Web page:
Tuesday, May 17, 2011
Hail Caesar !
Both sides deployed their mobile troops - cavalry, chariots & auxilia - on the British right with two long infantry lines covering the rest of the front.
The Brits advanced their infantry through the wood right of centre, held back their left and advanced their light cavalry on the right. The Romans held back their right but advanced on their left to meet the British left. This lead to a quick and wild melee on that flank. The British had the better of it destroying all the Roman horse & an auxila at the cost of 1 chariot unit.
The Brits in the wood got lost for a while but eventually blundered through & deployed in front of it only to be threatened in flank by the auxilia that by-passed the flank melee. But with some light cavalry support it saw off the auxila leaving the Brits in control on that flank.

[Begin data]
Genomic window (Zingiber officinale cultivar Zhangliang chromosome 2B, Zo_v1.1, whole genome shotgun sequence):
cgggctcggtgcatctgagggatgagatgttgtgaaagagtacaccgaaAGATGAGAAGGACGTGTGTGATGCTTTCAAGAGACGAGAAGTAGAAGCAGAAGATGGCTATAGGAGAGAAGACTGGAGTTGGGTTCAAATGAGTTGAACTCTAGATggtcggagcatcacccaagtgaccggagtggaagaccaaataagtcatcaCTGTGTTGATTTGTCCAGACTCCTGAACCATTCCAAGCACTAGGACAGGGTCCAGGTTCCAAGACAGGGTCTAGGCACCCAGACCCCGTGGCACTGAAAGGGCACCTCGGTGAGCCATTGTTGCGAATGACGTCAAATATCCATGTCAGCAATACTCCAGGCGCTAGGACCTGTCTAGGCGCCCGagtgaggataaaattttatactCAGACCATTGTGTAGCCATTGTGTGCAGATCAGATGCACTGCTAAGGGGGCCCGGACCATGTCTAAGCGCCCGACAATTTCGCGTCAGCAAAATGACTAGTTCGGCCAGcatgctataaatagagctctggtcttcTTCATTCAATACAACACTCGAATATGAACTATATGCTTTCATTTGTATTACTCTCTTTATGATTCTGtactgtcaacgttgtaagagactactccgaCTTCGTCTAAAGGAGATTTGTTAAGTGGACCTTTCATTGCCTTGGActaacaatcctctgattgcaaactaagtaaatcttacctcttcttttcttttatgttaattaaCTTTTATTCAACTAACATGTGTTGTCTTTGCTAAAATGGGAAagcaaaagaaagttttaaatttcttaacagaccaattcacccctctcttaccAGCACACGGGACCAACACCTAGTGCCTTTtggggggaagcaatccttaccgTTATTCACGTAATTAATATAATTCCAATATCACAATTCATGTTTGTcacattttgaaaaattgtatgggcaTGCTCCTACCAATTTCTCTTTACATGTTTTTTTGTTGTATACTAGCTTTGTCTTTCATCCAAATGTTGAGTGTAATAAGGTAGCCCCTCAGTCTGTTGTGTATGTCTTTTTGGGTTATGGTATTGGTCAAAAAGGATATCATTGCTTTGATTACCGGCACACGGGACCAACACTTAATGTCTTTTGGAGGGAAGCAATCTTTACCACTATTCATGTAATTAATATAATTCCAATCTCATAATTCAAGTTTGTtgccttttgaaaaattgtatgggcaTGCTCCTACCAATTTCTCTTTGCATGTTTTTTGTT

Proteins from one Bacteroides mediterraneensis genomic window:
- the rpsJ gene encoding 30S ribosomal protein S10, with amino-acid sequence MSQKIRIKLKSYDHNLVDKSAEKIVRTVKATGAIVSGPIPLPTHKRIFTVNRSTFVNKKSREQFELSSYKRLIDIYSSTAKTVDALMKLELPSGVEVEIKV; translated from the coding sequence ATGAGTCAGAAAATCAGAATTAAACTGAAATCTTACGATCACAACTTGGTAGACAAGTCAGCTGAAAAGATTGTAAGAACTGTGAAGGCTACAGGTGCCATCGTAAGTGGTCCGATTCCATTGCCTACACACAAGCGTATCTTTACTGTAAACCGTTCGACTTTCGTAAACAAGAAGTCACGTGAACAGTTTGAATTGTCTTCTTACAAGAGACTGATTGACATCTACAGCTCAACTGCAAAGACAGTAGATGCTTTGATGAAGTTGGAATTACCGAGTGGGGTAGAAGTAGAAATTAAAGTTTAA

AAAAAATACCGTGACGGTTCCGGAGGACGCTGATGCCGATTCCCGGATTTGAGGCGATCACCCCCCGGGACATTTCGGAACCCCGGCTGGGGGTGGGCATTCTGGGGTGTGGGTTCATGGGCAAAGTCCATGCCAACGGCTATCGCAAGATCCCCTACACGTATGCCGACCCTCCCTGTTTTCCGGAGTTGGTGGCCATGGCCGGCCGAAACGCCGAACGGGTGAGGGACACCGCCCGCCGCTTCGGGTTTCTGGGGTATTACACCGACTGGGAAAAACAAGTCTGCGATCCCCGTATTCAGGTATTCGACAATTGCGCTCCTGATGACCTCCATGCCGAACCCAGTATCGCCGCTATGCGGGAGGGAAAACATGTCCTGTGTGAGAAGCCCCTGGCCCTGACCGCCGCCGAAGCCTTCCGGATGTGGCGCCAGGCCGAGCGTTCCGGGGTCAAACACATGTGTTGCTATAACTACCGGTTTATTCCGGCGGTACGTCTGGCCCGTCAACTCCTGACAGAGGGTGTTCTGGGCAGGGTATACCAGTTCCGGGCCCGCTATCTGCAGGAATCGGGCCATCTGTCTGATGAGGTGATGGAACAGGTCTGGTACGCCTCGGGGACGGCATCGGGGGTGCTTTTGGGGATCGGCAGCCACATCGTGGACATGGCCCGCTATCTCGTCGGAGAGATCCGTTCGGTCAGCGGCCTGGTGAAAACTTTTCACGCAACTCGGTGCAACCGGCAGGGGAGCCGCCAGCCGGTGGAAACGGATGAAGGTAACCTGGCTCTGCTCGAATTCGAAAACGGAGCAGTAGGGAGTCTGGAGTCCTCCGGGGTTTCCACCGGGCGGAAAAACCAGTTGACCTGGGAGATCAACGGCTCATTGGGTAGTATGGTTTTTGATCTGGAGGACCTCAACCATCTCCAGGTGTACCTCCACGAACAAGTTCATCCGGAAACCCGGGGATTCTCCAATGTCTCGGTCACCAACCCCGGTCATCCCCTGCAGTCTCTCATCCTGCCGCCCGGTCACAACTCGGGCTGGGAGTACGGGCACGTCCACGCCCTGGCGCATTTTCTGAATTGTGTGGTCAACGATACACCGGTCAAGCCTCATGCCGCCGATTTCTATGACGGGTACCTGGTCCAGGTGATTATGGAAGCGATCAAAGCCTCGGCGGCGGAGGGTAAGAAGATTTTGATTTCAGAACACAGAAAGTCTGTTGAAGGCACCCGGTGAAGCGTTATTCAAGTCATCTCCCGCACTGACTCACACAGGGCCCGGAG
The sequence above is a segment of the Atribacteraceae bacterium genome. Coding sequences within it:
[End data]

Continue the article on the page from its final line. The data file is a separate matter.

In the 3rd pic the last 3 Roman units are the 2 in the far left with slingers in front & one surrounded on the far right. The surrounded one routed next turn & the other were reduced to shaken status by the slingers causing the division & the army to break before the rest of Brits got reorganised.
We have fought 3 Roman v. Britain battles. They have all been decisive, but the winner has alternated - Brit, Romans, then Brits again. The Brit's plan was to first outflank the Roman right then attack their front. When the Brit advance on their right succeded, the Romans were in big trouble. On their far right where their line was intact they repeated last week's steamroller, but where the Brits were able to disrupt their formation it was different story. Familiarity with Hail Caesar does open up tactical opportunities - it isn't all luck (at least it isn't if you win).